Saturday, January 06, 2007

Christmas Party

By now all of you will have returned to work and suffered through the first few agonising days of re-adjustment. The night before I returned to work I couldn't sleep because I was attempting to go to bed at a reasonable hour when I had spent the last fortnight staying up until the small hours. Luckily after a few Nytols after watching the clock roll around to 2.30am helped and I was out like a light. But let's rewind and re-cap on the holidays.

For the second year running, the last day in work was spent watching a film in the training room on a big projector and after being refused permission to show Borat, I decided to go for the black comedy post-noir thriller of Kiss-Kiss-Bang-Bang starring Val Kilmer and Robert Downey Jr. which I have never reviewed for some reason but I'll attach an 8.7 score to it.

The credits rolled just in time to meet everyone for our xmas lunch which was booked for Nick's Warehouse. I'm really beginning to enjoy the Cathedral Quarter now and it can only improve over the coming years and I look forward to coming back to Belfast from New Zealand at some point and checking out all the new buildings and bars.

Nick's Warehouse was originally owned by Bushmills whiskey as a Bonded store back in 1832 when the area was buzzing with activity. Fast-forward 150 years and it was in a run-down area of Belfast in a sorry state of dis-repair. It opened in 1989 and I am (almost) ashamed to admit that this was the first time I have dined here.

First impressions were favourable with what seems like a downstairs café and waiting area where everyone chilled out with some drinks. There was a great atmosphere because it was our last day in work and we were all looking forward to a good meal, some drinks, a fair bit of craic and a nice vacation.

After five or ten minutes we ushered upstairs to our tables.

A quick glance around reveals a cosy setting with bay windows maximising the light making its way down into the cobbled streets without compromising design although I felt additional lighting at this time of year would have been beneficial to drown out that dull grey December day.

Nevertheless, a true dining experience is mainly about your own table, the people around you and of course the food. I quickly perused the wine list and picked out a couple of bottles of the Rjoca for the red wine posse and Yvonne picking out some Sauvignon Blanc for those dabbling in white.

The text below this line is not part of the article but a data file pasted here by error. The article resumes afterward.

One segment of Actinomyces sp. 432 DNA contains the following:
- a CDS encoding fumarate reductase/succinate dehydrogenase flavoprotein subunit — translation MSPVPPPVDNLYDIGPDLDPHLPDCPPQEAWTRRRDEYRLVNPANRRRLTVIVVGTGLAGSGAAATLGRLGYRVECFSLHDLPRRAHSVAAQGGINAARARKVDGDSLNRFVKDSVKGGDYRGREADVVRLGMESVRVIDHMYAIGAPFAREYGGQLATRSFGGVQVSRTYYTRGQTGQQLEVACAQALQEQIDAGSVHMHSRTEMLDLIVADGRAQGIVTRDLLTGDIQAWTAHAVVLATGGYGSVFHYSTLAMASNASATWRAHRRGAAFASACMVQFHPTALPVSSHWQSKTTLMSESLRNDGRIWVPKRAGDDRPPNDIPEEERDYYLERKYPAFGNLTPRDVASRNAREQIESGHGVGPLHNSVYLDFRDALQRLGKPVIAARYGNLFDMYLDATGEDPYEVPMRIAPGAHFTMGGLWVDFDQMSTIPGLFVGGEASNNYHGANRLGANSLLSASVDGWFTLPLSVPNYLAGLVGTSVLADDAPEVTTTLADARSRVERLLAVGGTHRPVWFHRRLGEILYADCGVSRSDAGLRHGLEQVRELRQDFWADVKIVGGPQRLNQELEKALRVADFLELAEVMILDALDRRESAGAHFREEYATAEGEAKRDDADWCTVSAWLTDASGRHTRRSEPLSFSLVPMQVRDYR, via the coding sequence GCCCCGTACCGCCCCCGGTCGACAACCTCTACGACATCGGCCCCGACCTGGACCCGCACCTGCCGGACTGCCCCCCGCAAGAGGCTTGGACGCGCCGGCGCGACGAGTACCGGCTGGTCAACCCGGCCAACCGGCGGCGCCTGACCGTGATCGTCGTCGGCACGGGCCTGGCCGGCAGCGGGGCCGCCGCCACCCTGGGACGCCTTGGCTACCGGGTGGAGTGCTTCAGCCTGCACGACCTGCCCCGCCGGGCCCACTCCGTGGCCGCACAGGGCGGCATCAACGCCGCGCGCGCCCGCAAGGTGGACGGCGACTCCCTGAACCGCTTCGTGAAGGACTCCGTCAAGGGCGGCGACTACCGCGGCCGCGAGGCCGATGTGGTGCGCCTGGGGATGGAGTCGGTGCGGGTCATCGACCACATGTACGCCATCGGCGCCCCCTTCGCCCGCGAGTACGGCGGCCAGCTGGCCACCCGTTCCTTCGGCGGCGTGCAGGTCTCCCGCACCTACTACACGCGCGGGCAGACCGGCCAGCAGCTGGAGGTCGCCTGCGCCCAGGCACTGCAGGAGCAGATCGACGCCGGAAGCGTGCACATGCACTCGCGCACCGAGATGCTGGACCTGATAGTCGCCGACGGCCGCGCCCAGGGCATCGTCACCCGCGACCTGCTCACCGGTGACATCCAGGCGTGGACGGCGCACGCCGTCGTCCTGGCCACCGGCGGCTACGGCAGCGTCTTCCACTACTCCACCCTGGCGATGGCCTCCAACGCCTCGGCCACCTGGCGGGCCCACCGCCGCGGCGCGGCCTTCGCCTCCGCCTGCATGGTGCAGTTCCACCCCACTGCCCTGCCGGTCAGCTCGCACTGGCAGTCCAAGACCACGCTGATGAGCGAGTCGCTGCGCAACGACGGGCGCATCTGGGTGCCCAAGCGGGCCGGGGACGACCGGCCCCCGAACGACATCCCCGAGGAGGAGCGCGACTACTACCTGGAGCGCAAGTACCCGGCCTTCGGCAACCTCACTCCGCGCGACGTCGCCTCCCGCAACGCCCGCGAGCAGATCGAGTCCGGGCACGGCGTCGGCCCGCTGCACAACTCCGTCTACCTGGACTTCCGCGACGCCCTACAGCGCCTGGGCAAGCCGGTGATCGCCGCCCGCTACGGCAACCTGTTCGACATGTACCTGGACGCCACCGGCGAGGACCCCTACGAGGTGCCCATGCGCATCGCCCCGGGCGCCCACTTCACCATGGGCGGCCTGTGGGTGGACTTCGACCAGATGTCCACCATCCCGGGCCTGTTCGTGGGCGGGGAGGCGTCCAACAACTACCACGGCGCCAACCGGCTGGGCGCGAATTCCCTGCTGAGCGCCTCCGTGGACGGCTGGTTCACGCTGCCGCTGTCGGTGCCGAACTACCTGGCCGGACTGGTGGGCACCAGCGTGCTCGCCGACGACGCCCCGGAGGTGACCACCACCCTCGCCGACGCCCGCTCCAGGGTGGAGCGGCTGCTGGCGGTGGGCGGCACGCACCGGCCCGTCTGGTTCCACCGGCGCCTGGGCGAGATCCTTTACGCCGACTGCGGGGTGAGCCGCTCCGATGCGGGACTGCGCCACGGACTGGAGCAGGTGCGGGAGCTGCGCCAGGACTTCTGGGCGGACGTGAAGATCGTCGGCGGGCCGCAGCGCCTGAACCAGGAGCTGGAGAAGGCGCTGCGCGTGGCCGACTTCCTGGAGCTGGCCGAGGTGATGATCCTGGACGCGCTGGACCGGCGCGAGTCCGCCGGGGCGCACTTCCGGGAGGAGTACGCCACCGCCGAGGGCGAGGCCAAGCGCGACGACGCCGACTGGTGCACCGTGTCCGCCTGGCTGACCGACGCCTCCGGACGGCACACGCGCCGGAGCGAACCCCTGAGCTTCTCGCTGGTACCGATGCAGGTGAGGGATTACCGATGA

To kick things off I choose the Provolone Dolce cheese with red onion marmalade on a pastry tartlet which was entirely hidden under a bed of rocket leaves and eaten in two bites. I felt like we had stepped back a year and I was sitting in St James South eating a nouvelle cuisine starter that would feed a supermodel party. Luckily I had filled up on the bizarre bread rolls with sweetcorn and a pint of Guinness beforehand so my stomach wasn't crying out for anything more substantial.

The main course was a dramatic improvement. I had the grilled fillet of Seabass with a sun blushed tomato, rocket and roast red onion salad and a basil & lemon mayonnaise which was delicious. It was a toss up between that and the spiced braised leg of lamb which looked equally mouth watering and with the general conversation it was thumbs up for the lunch so far.

When it came to choosing dessert, I had developed a hankering for cheese and opted for one of two boards on offer high-lighting soft cheeses from Ireland over the continental style option. Despite ordering at the same time, our colleagues on another table received their final course a good 10-15 minutes ahead of ourselves and had it eaten when our food arrived.

Most people opted for a dish involving chocolate which looked great and was consumed with fervour. However, my cheese had hardened considerably around the edges and had developed that sheen which meant it had been sitting out for too long and I had to carve wedges of it away before I could manage anything inside.

It was a somewhat disappointing meal from my perspective and St James South is still the benchmark to beat but I would certainly return for a second chance as I have heard nothing but good things and unless a meal is a disaster, I would be silly write-off such a restaurant on a small starter and hard cheese.

From the restaurant to the bar, we tried several places before we ended up in McHughs. The Spaniard was understandably packed but then a small school outing would make any living room crowded. The Cloth Ear was invite only and my name wasn't on the door. Only a short week later my good friends sister fell off a bar stool there and broke her nose. Then again she was "very tired" so it's excusable. The Northern Whig was packed to the rafters with fellow xmas parties and even McCrackens was standing room only.

There was a good few of us and we muscled out a few chairs and evenutally most of a long table to ourselves over the next hour or so and we would remain there until late evening getting slowly drunk and conversing over many topics of interest hardly any that I can recall now. By the time I left at 10pm it was ready to call it a night. It was a great day spent with colleagues and a perfect wind-down to the holidays.


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